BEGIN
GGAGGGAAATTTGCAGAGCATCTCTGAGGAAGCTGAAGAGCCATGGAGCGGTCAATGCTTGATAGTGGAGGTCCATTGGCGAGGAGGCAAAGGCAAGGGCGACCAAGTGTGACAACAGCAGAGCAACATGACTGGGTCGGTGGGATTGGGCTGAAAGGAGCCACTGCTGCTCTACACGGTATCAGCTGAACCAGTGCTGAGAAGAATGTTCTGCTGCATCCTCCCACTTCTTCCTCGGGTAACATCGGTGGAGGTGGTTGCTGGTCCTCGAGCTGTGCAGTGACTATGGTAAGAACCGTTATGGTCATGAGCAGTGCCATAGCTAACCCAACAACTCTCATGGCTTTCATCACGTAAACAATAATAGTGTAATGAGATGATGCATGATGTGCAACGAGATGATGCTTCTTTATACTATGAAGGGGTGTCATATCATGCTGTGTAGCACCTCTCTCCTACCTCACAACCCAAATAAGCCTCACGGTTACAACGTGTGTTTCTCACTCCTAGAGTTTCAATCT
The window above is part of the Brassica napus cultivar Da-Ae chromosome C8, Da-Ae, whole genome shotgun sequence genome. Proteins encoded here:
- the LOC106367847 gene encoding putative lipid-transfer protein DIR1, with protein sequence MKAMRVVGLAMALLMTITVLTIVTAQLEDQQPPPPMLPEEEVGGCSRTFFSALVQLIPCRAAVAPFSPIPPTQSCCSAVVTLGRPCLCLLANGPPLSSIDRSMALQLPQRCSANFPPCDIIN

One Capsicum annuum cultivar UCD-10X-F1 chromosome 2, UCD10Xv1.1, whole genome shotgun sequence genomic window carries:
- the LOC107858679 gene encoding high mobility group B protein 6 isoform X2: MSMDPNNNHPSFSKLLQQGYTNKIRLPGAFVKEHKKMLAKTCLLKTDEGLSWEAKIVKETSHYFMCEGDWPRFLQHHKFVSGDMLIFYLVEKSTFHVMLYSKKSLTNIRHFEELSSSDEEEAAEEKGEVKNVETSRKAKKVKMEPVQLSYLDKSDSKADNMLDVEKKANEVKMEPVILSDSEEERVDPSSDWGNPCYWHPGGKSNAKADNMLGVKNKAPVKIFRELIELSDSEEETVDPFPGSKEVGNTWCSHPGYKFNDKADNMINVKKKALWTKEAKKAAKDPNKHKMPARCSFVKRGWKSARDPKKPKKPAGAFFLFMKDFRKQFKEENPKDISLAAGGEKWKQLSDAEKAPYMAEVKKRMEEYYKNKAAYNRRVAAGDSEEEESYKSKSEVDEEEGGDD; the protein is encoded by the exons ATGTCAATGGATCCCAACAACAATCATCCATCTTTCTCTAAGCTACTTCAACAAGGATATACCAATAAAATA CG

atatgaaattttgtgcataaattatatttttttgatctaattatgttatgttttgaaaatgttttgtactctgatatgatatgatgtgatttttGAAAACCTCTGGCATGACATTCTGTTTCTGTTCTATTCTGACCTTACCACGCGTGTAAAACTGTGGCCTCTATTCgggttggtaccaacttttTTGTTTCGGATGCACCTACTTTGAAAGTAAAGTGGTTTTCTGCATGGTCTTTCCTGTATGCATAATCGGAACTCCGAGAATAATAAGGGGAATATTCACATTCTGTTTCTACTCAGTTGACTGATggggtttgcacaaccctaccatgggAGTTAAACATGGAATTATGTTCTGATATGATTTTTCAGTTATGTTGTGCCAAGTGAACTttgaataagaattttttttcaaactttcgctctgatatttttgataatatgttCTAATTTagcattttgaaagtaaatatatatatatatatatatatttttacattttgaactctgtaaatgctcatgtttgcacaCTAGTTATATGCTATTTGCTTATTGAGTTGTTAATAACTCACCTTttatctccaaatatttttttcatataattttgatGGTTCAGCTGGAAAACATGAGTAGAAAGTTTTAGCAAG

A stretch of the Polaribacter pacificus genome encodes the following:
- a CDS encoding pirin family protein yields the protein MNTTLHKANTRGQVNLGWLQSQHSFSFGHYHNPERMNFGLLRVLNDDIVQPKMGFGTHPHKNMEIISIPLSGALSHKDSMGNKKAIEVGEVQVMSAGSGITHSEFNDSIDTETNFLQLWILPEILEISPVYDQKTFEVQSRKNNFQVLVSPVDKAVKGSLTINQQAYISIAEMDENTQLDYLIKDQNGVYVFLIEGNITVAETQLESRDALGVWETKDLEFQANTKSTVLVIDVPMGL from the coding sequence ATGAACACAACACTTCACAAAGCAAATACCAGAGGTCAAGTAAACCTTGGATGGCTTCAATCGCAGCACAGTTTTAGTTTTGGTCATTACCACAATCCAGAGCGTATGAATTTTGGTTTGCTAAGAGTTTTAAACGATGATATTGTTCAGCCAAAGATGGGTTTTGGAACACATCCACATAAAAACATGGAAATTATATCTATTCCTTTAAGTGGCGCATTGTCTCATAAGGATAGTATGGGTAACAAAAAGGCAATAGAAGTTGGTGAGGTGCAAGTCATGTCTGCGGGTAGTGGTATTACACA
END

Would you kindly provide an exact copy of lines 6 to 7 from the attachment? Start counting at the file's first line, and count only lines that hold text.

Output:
atatgaaattttgtgcataaattatatttttttgatctaattatgttatgttttgaaaatgttttgtactctgatatgatatgatgtgatttttGAAAACCTCTGGCATGACATTCTGTTTCTGTTCTATTCTGACCTTACCACGCGTGTAAAACTGTGGCCTCTATTCgggttggtaccaacttttTTGTTTCGGATGCACCTACTTTGAAAGTAAAGTGGTTTTCTGCATGGTCTTTCCTGTATGCATAATCGGAACTCCGAGAATAATAAGGGGAATATTCACATTCTGTTTCTACTCAGTTGACTGATggggtttgcacaaccctaccatgggAGTTAAACATGGAATTATGTTCTGATATGATTTTTCAGTTATGTTGTGCCAAGTGAACTttgaataagaattttttttcaaactttcgctctgatatttttgataatatgttCTAATTTagcattttgaaagtaaatatatatatatatatatatatttttacattttgaactctgtaaatgctcatgtttgcacaCTAGTTATATGCTATTTGCTTATTGAGTTGTTAATAACTCACCTTttatctccaaatatttttttcatataattttgatGGTTCAGCTGGAAAACATGAGTAGAAAGTTTTAGCAAG

A stretch of the Polaribacter pacificus genome encodes the following: